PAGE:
In the study, ticks carrying B. burgdorferi spirochetes fed on ten primates. Four months post infection, half of the primates (five) received the antibiotic doxycycline orally for 28 days at a proportional dose to that used in human treatment.  Five subjects were treated with placebo and all ten were evaluated by more than five different diagnostic methods to characterize any remaining infection. The researchers used several important techniques, including xenodiagnoses, to determine if the spirochete bacteria persisted.

The results show:

  • Few subjects displayed a rash. Although all subjects were infected, only one of the 10 displayed a rash with central clearing, the classical bulls-eye rash. The subject that developed this rash, interestingly, never mounted an immune response to five borrelia antigens throughout the study period, prior to and following treatment.
  • Organs may be infected even if antibody tests are negative. One subject which tested negative for B. burgdorferi by skin biopsy cultures, PCR and in vivo cultures, was found to have B. burgdorferi infecting the heart. Another untreated subject, who was ultimately shown to have residual Lyme bacteria in the bladder, showed a decrease in immune response over the course of infection, with a negative xenodiagnosis test in the late stage, which would signal that the animal self-cured.
  • Intact spirochetes were found in three of five treated and four of five untreated subjects based on xenodiagnosis results 12 months after the tick bite.
  • Immune responses to B. burgdorferi varied greatly post-treatment, with one subjects antibody levels dropping to pre-bite levels for three antigens while another subject experienced elevated antibodies for the same antigens throughout the study period. This is significant because it demonstrates that subjects infected with the same strain of B. burgdorferi may have different immune responses to the same antigen. And, because humans, like primates, are genetically diverse, it underscores that testing antibody responses may be inherently unreliable as a singular diagnostic modality for Lyme disease.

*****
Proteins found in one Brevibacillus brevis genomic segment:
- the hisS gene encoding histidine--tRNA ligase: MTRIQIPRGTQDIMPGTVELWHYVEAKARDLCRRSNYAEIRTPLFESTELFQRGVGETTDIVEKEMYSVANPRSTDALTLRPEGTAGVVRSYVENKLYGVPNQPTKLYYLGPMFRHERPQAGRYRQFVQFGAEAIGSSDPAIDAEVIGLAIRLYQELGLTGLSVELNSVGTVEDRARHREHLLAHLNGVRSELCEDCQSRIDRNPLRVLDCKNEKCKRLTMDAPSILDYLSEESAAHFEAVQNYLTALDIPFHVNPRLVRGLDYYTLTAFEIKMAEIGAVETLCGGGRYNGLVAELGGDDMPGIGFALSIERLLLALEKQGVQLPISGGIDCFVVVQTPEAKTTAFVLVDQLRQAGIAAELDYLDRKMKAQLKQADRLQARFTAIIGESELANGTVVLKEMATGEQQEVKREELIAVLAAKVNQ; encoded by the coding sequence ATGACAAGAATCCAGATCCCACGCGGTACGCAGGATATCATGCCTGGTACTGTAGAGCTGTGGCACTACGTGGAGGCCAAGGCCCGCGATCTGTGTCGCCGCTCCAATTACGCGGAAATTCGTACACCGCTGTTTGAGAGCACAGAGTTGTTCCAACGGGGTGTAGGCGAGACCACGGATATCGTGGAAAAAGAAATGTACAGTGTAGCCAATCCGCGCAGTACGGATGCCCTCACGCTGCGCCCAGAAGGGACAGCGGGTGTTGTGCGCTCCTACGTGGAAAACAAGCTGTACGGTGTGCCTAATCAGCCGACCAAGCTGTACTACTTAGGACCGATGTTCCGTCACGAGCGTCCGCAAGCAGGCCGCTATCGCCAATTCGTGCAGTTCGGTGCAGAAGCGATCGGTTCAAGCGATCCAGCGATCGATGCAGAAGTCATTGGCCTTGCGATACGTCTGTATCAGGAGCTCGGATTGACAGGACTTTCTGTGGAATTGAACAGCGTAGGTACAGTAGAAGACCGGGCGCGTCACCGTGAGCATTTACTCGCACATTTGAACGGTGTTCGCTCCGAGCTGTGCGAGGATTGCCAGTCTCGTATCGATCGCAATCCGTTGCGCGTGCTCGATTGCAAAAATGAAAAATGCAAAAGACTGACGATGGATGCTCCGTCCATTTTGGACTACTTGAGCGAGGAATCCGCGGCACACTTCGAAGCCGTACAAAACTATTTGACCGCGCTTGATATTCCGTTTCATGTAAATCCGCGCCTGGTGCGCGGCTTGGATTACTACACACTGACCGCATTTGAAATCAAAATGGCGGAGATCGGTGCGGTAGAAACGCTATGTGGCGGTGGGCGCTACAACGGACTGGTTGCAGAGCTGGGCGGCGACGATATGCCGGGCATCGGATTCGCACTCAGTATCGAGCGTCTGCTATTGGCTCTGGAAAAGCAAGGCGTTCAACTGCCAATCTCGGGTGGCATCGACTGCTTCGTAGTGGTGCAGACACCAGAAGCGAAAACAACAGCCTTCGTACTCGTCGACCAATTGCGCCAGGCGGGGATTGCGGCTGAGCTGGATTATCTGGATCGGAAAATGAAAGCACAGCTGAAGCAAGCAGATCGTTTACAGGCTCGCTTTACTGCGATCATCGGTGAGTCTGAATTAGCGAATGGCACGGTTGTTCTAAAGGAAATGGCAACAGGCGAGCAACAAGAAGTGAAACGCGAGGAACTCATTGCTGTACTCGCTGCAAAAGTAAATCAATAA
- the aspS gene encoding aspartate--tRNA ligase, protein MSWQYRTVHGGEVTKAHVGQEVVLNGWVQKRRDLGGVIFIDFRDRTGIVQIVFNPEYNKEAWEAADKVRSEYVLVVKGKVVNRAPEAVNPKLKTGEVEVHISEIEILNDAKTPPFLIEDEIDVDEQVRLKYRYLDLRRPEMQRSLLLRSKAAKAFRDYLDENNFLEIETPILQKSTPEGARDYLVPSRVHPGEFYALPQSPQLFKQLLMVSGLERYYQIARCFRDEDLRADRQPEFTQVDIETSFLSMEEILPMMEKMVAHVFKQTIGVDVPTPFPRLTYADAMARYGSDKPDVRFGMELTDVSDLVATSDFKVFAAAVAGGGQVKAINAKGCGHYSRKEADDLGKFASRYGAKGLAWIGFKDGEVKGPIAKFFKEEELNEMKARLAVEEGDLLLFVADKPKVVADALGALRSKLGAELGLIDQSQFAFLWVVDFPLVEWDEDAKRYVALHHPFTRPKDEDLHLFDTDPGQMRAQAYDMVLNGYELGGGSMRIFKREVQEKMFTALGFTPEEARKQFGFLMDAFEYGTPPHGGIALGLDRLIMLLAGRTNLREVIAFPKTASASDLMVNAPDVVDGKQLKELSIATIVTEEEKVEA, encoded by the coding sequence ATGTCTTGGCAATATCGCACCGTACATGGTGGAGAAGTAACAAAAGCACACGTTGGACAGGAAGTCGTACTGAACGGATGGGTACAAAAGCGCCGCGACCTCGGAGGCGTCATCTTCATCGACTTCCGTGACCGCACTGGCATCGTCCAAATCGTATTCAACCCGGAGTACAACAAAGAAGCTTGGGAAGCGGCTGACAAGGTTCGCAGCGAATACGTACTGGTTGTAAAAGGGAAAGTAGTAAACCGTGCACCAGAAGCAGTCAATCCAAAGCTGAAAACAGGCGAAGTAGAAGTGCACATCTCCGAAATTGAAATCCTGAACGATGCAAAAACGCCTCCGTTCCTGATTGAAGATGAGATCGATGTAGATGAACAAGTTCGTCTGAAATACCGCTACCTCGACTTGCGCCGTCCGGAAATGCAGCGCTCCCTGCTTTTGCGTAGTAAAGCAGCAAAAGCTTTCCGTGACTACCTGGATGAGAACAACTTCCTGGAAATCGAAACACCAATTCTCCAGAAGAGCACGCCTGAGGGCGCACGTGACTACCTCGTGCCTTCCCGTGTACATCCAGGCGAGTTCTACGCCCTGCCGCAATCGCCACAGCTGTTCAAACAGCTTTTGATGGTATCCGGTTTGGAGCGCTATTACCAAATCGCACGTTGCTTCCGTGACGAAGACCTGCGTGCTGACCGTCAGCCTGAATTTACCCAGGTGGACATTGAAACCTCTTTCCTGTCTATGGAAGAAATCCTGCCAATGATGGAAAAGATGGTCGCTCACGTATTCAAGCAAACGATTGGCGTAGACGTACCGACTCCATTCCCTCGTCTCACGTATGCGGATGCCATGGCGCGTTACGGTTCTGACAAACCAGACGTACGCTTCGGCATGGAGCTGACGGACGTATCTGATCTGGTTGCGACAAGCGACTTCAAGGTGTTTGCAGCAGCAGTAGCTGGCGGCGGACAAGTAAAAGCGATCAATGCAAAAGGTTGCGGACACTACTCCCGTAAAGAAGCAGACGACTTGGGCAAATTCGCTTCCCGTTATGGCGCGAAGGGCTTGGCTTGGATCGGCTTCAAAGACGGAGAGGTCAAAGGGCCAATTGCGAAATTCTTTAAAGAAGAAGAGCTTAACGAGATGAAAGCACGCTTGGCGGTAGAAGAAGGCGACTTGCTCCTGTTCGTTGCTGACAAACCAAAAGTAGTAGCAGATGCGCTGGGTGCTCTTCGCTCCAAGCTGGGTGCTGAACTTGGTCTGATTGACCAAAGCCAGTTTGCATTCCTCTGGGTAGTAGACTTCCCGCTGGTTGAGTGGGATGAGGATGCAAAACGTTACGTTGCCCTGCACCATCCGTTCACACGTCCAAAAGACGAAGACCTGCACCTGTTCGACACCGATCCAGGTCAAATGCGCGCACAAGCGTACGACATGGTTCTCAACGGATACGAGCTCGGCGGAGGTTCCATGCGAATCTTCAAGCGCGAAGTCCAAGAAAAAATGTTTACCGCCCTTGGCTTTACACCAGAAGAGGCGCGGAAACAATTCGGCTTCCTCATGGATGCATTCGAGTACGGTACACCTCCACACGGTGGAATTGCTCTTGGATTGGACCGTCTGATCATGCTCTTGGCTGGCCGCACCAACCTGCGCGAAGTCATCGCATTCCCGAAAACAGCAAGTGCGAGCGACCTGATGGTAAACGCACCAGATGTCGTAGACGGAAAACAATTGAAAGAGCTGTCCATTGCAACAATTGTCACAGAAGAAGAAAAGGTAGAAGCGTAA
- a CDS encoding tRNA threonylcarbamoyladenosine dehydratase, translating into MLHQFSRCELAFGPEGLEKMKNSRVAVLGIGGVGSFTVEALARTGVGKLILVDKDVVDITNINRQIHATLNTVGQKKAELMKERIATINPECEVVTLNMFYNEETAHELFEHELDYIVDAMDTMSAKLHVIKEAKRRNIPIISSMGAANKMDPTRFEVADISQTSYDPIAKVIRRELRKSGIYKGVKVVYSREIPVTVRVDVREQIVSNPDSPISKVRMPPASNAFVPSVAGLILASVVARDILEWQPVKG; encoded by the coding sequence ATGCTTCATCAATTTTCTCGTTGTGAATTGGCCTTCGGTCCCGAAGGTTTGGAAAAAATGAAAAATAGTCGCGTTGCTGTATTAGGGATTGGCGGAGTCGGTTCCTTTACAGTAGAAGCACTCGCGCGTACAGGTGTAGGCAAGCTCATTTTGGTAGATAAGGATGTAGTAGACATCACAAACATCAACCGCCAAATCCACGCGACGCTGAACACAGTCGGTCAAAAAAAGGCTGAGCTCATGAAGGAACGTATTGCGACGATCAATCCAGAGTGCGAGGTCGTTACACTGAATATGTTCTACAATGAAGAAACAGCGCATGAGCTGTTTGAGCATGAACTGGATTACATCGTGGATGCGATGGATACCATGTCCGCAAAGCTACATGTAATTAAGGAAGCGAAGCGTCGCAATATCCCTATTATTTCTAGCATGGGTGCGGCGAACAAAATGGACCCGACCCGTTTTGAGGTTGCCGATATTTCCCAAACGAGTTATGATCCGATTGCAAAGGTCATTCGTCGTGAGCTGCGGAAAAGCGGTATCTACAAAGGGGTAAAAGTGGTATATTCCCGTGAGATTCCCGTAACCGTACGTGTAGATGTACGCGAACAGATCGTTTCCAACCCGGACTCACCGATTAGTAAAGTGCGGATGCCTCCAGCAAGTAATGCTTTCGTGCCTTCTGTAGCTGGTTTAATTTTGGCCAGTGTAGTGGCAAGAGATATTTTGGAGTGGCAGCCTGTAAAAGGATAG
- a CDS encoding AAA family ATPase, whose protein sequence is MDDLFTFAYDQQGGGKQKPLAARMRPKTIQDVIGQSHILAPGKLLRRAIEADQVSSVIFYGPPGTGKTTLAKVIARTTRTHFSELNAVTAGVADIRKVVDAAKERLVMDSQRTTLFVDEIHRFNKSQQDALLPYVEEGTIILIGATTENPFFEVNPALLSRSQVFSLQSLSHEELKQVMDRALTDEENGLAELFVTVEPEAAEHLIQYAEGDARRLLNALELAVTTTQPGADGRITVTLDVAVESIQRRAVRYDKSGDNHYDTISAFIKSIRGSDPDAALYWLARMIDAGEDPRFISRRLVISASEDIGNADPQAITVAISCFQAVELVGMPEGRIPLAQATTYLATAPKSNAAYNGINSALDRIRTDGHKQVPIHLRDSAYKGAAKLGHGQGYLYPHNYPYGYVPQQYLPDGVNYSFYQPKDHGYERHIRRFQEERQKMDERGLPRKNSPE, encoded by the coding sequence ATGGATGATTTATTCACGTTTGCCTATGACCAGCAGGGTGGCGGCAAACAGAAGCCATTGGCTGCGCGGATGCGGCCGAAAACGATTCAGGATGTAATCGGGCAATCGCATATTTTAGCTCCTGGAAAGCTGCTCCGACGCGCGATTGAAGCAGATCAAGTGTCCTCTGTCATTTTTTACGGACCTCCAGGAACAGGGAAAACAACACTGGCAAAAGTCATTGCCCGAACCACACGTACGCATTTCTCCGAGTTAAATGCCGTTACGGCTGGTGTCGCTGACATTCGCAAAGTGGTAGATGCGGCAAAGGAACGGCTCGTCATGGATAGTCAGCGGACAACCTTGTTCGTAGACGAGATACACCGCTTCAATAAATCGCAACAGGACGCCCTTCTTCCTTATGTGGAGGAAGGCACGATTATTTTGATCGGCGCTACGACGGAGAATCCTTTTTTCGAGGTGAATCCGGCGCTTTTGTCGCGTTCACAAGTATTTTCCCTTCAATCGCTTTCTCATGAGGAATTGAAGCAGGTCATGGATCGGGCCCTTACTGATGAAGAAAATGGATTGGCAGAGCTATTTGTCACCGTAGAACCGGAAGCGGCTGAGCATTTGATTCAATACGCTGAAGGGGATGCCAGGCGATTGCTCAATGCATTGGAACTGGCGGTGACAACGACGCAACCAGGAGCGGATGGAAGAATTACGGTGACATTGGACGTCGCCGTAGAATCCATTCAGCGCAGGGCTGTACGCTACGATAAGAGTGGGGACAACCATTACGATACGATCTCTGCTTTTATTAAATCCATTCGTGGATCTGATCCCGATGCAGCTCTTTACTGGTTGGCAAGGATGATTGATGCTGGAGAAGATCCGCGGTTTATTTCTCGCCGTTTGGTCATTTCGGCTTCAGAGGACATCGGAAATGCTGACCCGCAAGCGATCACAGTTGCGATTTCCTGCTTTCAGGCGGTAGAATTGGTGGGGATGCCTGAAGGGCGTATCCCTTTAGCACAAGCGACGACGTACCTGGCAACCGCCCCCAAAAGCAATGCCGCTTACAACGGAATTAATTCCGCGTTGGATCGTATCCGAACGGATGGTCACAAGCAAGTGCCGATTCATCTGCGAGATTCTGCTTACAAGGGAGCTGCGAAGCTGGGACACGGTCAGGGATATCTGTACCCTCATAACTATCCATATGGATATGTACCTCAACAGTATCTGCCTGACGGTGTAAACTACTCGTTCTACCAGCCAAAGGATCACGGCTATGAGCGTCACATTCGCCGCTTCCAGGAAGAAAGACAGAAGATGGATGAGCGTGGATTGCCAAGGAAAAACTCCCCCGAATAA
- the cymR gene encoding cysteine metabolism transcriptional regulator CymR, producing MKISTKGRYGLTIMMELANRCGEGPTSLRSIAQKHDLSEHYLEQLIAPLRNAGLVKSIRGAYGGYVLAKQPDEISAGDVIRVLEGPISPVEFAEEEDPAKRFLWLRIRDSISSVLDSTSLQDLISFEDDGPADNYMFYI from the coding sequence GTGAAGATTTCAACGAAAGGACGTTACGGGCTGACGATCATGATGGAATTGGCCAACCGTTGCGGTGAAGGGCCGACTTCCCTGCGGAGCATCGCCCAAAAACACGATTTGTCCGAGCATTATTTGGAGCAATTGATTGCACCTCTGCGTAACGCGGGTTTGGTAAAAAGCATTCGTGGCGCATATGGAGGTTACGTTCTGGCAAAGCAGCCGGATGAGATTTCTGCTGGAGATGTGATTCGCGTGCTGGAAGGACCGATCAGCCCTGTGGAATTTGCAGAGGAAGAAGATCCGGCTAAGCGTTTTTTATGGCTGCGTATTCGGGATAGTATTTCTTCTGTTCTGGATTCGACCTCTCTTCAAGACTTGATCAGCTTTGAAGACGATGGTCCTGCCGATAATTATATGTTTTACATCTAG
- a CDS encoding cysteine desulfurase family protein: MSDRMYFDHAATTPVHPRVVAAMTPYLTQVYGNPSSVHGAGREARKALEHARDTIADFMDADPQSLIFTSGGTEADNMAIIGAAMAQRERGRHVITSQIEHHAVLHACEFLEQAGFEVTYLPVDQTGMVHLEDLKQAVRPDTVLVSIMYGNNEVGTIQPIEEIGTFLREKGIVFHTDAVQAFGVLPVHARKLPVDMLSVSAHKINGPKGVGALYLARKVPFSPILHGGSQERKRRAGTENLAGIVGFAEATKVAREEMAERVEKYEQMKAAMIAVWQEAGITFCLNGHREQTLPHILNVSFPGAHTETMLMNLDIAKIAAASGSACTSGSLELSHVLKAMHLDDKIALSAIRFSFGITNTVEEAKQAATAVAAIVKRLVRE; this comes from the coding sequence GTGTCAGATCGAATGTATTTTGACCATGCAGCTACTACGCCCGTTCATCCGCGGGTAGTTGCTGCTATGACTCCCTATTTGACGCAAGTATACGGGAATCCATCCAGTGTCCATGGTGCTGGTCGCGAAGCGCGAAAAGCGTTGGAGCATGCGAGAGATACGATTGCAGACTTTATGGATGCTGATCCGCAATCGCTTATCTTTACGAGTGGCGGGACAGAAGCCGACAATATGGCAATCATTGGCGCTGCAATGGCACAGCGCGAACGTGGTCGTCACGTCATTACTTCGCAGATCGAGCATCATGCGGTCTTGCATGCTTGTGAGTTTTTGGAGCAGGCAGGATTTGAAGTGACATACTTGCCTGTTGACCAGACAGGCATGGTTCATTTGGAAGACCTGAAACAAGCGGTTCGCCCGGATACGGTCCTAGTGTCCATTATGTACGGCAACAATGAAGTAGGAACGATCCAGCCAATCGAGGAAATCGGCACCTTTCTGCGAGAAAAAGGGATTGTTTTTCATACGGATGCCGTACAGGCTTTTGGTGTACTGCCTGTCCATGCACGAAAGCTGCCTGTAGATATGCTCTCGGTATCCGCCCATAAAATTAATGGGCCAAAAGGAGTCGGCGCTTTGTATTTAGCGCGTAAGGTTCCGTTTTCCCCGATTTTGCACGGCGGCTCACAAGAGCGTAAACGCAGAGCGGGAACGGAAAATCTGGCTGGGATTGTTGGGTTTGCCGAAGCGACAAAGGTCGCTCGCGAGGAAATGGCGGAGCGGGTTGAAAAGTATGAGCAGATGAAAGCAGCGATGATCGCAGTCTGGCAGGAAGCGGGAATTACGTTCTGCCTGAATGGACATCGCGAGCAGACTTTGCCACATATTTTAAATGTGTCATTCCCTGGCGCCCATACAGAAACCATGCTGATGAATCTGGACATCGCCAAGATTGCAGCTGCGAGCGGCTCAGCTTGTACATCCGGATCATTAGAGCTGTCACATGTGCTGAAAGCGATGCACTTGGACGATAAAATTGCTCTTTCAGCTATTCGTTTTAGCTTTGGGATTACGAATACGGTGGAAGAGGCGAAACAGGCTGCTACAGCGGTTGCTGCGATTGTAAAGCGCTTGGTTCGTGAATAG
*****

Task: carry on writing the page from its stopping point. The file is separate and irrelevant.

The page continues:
• Widespread and variable microscopic disease was observed in all infected subjects, despite antibiotic treatment.  Compared to uninfected subjects of the same age, infected subjects in this study (treated and untreated) demonstrated Inflammation in and around the heart, in skeletal muscles, joints, and the protective sheath that covers the brain, and near peripheral nerves.
  • Rare, but intact B. burgdorferi spirochetes were found in the tissues of both the treated and untreated subjects. In two subjects treated with doxycycline, multiple Lyme bacteria were observed in the brain tissue. Others organs in which the spirochetes were observed included the heart, joints, bladder, skeletal muscle and adjacent to peripheral nerves.

About Lyme disease
One of the most common infectious diseases in the country, Lyme disease is a potentially disabling infection caused by bacteria transmitted through the bite of an infected tick to people and pets. If caught early, most cases of Lyme disease can be effectively treated, but it is commonly misdiagnosed due to lack of awareness and unreliable diagnostic tests. There are about 329,000 new cases of Lyme disease each year, according to statistics released in 2015 by the CDC. As a result of the difficulty in diagnosing and treating Lyme disease, as many as one million Americans may be suffering from the impact of its debilitating long-term symptoms and complications, according to Bay Area Lyme Foundation estimates.

About Bay Area Lyme Foundation
Bay Area Lyme Foundation, a national organization committed to making Lyme disease easy to diagnose and simple to cure, is the leading public foundation sponsor of innovative Lyme disease research in the US. A 501c3 non-profit organization based in Silicon Valley, Bay Area Lyme collaborates with world-class scientists and institutions to accelerate medical breakthroughs for Lyme disease. It is also dedicated to providing reliable, fact-based information so that prevention and the importance of early treatment are common knowledge. A pivotal donation from The LaureL STEM Fund covers all overhead costs and allows for 100% of all donor contributions to Bay Area Lyme Foundation to go directly to research and prevention programs. For more information about Lyme disease or to get involved, visit www.bayarealyme.org or call us at 650-530-2439.